19 March 2010 | Jake Kanter
Australia needs a supermarket watchdog to act on behalf of suppliers and shoppers.
Consumer group Choice is calling on the government to appoint a retail ombudsman to ensure vendors get a “fairer deal” and that customers are protected from “rip-off prices”.
It said Australia has the most concentrated grocery sector in the developed world, with over 75 per cent of packaged goods sold by the country’s “big two” supermarkets, Coles and Woolworths, giving them immense power.
The scheme would be similar to one being set up in the UK where a “supermarket enforcer” will help arbitrate disputes between retailers and vendors.
Choice said the Australian body would ensure fairness rules are enforced and that parts of the retail market not working efficiently are addressed.
“There is a need for real leadership on resolving supermarket issues in Australia – rip-off prices, endemic unfairness and the lowest level of competition possible,” said Choice chief executive Nick Stace.
“Government needs to seriously consider a bold and robust policy that will bring about real change, not the window shopping currently taking place.”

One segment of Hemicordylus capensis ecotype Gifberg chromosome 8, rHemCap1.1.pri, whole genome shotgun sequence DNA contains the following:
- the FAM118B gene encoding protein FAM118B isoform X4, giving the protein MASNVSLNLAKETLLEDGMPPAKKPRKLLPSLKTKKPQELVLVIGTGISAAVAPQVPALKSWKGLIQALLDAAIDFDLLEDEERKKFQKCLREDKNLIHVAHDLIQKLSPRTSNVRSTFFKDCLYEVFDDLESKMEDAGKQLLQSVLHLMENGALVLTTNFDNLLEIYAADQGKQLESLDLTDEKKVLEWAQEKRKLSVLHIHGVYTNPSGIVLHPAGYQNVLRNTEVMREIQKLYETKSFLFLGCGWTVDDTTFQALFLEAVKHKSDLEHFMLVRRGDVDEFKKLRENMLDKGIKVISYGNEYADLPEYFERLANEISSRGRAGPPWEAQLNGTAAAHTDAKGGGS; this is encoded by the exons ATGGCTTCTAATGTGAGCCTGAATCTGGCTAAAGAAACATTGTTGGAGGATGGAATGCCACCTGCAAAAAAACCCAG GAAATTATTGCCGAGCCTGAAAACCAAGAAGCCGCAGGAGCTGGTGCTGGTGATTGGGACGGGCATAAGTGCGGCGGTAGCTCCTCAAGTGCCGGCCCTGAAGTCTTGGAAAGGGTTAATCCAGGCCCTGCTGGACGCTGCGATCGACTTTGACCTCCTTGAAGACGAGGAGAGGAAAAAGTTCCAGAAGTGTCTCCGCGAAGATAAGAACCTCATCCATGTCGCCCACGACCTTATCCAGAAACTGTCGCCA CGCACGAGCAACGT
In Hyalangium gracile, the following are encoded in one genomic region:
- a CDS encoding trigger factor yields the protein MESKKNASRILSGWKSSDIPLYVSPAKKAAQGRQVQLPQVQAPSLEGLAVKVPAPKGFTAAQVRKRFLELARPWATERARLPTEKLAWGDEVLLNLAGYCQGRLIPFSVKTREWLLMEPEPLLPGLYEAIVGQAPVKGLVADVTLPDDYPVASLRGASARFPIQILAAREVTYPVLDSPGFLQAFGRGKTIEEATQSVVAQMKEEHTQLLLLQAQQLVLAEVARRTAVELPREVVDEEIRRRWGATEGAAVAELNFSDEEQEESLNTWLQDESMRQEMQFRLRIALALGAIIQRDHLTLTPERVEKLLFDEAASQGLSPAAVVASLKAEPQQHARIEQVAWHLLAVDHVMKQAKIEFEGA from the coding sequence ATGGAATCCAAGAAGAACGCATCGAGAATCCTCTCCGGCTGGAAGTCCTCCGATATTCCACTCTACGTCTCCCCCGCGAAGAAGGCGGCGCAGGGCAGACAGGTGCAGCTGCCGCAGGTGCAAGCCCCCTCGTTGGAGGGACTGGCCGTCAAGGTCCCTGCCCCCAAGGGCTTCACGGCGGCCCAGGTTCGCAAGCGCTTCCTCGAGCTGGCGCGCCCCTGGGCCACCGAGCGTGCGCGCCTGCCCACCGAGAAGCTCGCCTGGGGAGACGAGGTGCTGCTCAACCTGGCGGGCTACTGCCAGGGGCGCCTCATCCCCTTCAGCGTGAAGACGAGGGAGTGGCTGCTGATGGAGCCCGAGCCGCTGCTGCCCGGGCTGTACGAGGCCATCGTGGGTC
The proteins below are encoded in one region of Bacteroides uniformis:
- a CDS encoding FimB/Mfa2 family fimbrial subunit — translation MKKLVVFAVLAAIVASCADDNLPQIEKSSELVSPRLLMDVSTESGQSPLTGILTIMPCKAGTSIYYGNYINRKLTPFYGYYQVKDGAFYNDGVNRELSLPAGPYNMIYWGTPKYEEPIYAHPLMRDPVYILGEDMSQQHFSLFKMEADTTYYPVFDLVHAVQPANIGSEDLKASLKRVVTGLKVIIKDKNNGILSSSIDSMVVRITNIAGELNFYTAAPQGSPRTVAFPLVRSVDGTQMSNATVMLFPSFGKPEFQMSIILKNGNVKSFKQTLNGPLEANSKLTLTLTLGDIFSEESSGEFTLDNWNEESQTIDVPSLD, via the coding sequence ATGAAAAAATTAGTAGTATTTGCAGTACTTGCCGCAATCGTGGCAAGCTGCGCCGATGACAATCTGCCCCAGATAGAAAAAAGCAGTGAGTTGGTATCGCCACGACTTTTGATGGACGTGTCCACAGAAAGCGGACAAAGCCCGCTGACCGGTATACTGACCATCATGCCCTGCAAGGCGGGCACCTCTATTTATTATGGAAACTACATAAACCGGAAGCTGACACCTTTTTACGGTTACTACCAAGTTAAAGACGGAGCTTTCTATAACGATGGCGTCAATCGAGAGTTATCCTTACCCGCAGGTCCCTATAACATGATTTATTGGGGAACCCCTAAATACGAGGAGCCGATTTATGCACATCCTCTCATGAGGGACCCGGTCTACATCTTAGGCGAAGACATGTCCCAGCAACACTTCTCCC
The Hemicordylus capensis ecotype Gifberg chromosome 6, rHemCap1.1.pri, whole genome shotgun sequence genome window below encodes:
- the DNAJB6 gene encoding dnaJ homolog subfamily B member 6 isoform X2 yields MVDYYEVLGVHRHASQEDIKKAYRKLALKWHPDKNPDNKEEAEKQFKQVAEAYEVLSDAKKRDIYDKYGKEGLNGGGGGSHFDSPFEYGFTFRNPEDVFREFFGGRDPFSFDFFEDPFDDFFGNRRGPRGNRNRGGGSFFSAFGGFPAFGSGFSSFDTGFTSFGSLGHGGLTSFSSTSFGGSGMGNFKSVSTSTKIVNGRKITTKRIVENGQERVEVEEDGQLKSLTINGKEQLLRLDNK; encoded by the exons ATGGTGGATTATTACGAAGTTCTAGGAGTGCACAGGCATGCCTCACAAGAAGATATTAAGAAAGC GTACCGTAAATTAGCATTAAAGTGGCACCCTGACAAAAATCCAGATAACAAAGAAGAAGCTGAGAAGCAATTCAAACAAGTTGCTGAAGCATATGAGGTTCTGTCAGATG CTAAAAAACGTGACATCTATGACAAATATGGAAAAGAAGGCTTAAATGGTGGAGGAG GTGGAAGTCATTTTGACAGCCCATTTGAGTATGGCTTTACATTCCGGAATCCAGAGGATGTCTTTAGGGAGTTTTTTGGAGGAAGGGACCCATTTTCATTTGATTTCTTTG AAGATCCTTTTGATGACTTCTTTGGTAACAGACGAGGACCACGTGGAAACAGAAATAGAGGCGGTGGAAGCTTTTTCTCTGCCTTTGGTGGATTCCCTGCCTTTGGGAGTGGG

The Australian National Retailers Association, which represents the country’s leading retailers, said an ombudsman would be “a carbon copy of the powers and responsibilities” of the Australian Competition and Consumer Commission (ACCC) and state-based consumer bodies.
CEO Margy Osmond said major supermarkets had “fully participated” in an extensive ACCC inquiry into grocery competition in 2008, which found the market was competitive. She added since that time a number of new players have entered and expanded in the market.
Choice has set up a website where consumers can express concerns and contribute to the debate.